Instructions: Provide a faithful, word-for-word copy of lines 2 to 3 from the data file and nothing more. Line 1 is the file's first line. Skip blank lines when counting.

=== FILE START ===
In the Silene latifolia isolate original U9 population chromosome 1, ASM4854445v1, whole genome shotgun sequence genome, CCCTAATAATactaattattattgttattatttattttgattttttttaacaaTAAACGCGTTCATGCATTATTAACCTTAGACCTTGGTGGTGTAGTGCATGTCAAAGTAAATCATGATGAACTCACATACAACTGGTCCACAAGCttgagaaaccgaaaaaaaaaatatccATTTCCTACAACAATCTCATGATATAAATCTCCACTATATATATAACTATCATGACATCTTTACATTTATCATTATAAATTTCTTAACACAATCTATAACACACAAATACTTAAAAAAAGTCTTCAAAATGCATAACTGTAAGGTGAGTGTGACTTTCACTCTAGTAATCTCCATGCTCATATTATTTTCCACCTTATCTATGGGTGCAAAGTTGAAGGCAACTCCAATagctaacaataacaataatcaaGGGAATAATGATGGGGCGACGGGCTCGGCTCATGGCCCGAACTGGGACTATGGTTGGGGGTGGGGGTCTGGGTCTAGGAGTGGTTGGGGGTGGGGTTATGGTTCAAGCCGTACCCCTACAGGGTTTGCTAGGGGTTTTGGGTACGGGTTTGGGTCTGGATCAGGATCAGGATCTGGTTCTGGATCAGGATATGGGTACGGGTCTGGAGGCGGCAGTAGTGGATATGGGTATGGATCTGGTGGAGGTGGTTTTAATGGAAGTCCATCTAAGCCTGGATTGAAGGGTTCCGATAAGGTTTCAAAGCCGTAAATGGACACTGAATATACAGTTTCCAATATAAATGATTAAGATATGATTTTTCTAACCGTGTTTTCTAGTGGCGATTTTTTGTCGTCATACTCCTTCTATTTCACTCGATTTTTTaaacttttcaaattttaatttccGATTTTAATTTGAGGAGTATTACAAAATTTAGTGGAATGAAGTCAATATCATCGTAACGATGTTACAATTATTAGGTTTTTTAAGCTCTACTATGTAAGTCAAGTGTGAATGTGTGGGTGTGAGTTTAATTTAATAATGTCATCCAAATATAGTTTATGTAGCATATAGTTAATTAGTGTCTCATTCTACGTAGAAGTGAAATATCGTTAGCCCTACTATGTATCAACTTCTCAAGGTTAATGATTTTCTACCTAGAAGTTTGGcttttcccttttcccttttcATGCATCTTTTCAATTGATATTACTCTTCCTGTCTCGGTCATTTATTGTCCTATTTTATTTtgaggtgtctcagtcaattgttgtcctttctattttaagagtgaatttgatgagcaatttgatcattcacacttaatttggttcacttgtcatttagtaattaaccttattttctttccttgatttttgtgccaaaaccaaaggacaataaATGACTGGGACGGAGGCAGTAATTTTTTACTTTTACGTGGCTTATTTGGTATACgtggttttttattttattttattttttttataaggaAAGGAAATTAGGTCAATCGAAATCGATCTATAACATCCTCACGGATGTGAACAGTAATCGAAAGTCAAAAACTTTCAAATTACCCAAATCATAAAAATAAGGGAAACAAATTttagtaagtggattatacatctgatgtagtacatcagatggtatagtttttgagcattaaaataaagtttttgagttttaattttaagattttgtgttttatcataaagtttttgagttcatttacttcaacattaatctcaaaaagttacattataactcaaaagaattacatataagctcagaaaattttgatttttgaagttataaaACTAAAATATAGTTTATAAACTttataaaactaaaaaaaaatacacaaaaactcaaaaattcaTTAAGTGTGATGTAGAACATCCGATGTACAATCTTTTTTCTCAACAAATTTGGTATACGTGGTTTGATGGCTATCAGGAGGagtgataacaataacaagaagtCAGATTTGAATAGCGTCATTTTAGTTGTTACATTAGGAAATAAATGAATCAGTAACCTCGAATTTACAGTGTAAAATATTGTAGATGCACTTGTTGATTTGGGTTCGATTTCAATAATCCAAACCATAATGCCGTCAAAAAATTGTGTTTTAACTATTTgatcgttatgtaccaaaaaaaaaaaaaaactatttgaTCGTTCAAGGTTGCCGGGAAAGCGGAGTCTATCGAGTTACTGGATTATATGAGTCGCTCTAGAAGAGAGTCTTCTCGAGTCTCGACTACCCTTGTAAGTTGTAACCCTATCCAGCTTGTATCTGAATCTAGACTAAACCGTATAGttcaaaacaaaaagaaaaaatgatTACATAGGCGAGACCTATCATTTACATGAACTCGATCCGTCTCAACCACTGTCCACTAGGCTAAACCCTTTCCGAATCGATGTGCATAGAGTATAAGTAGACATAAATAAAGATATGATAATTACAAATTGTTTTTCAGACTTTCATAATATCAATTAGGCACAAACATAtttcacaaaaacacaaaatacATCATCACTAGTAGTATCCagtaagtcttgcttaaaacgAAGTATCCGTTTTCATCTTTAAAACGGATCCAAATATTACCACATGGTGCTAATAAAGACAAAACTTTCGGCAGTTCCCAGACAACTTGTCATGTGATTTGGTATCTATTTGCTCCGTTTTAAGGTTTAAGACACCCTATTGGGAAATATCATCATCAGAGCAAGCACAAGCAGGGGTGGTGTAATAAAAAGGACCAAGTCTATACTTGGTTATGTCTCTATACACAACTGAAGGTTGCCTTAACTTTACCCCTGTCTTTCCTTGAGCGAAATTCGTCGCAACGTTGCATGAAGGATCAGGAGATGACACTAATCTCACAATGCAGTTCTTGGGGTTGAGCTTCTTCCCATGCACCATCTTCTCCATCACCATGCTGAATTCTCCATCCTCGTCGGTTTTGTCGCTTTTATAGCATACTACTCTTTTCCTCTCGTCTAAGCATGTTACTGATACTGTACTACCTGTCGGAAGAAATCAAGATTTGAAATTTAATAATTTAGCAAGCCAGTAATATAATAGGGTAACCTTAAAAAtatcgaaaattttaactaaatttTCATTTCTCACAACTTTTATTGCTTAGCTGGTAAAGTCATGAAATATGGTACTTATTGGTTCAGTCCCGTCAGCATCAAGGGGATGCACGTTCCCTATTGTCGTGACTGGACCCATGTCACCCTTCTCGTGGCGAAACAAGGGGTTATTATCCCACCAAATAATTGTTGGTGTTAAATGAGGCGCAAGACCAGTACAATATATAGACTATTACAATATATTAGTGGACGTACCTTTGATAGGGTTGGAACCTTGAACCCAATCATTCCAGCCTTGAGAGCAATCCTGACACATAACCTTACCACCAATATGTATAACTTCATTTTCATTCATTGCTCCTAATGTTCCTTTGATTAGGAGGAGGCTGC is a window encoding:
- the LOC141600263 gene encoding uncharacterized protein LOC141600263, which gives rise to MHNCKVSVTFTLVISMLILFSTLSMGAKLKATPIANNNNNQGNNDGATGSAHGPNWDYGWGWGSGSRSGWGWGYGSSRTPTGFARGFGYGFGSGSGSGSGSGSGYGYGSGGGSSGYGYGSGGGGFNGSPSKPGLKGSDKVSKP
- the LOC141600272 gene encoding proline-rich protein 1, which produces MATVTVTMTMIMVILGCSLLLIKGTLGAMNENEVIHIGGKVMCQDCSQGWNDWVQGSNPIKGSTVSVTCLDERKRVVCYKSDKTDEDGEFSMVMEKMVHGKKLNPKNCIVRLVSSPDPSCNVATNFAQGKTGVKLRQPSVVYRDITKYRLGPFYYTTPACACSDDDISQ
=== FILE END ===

- the LOC141600263 gene encoding uncharacterized protein LOC141600263, which gives rise to MHNCKVSVTFTLVISMLILFSTLSMGAKLKATPIANNNNNQGNNDGATGSAHGPNWDYGWGWGSGSRSGWGWGYGSSRTPTGFARGFGYGFGSGSGSGSGSGSGYGYGSGGGSSGYGYGSGGGGFNGSPSKPGLKGSDKVSKP
- the LOC141600272 gene encoding proline-rich protein 1, which produces MATVTVTMTMIMVILGCSLLLIKGTLGAMNENEVIHIGGKVMCQDCSQGWNDWVQGSNPIKGSTVSVTCLDERKRVVCYKSDKTDEDGEFSMVMEKMVHGKKLNPKNCIVRLVSSPDPSCNVATNFAQGKTGVKLRQPSVVYRDITKYRLGPFYYTTPACACSDDDISQ